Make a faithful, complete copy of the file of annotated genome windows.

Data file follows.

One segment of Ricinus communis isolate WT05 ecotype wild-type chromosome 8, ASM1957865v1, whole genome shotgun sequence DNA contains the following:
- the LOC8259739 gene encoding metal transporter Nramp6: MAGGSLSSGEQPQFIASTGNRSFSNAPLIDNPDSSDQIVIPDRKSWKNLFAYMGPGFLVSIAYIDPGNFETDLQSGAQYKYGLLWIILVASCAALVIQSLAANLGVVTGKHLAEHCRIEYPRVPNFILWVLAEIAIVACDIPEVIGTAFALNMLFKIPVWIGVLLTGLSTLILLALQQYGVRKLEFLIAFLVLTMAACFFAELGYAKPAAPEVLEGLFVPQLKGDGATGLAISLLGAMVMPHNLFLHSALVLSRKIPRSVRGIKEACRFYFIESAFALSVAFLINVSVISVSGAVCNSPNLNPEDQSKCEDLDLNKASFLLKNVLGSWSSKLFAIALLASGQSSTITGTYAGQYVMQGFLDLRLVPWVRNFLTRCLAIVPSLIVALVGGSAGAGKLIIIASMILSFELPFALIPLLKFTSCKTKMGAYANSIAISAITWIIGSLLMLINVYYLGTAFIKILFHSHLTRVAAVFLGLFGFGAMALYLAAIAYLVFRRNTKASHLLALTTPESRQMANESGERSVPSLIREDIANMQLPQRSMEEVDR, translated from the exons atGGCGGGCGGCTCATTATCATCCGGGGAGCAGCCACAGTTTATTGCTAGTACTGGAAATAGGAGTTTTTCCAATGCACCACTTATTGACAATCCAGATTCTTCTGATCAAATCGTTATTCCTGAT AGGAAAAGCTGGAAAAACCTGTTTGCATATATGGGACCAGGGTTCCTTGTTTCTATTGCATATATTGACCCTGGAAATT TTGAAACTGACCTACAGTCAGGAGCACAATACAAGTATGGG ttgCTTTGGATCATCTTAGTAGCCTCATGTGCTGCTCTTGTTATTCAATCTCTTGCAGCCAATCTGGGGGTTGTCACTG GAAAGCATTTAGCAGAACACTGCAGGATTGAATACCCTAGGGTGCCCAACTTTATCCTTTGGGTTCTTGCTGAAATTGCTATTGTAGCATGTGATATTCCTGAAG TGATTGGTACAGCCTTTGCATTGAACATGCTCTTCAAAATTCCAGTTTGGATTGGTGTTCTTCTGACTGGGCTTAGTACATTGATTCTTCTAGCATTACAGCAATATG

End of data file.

One segment of Ricinus communis isolate WT05 ecotype wild-type chromosome 8, ASM1957865v1, whole genome shotgun sequence DNA contains the following:
- the LOC8259739 gene encoding metal transporter Nramp6: MAGGSLSSGEQPQFIASTGNRSFSNAPLIDNPDSSDQIVIPDRKSWKNLFAYMGPGFLVSIAYIDPGNFETDLQSGAQYKYGLLWIILVASCAALVIQSLAANLGVVTGKHLAEHCRIEYPRVPNFILWVLAEIAIVACDIPEVIGTAFALNMLFKIPVWIGVLLTGLSTLILLALQQYGVRKLEFLIAFLVLTMAACFFAELGYAKPAAPEVLEGLFVPQLKGDGATGLAISLLGAMVMPHNLFLHSALVLSRKIPRSVRGIKEACRFYFIESAFALSVAFLINVSVISVSGAVCNSPNLNPEDQSKCEDLDLNKASFLLKNVLGSWSSKLFAIALLASGQSSTITGTYAGQYVMQGFLDLRLVPWVRNFLTRCLAIVPSLIVALVGGSAGAGKLIIIASMILSFELPFALIPLLKFTSCKTKMGAYANSIAISAITWIIGSLLMLINVYYLGTAFIKILFHSHLTRVAAVFLGLFGFGAMALYLAAIAYLVFRRNTKASHLLALTTPESRQMANESGERSVPSLIREDIANMQLPQRSMEEVDR, translated from the exons atGGCGGGCGGCTCATTATCATCCGGGGAGCAGCCACAGTTTATTGCTAGTACTGGAAATAGGAGTTTTTCCAATGCACCACTTATTGACAATCCAGATTCTTCTGATCAAATCGTTATTCCTGAT AGGAAAAGCTGGAAAAACCTGTTTGCATATATGGGACCAGGGTTCCTTGTTTCTATTGCATATATTGACCCTGGAAATT TTGAAACTGACCTACAGTCAGGAGCACAATACAAGTATGGG ttgCTTTGGATCATCTTAGTAGCCTCATGTGCTGCTCTTGTTATTCAATCTCTTGCAGCCAATCTGGGGGTTGTCACTG GAAAGCATTTAGCAGAACACTGCAGGATTGAATACCCTAGGGTGCCCAACTTTATCCTTTGGGTTCTTGCTGAAATTGCTATTGTAGCATGTGATATTCCTGAAG TGATTGGTACAGCCTTTGCATTGAACATGCTCTTCAAAATTCCAGTTTGGATTGGTGTTCTTCTGACTGGGCTTAGTACATTGATTCTTCTAGCATTACAGCAATATG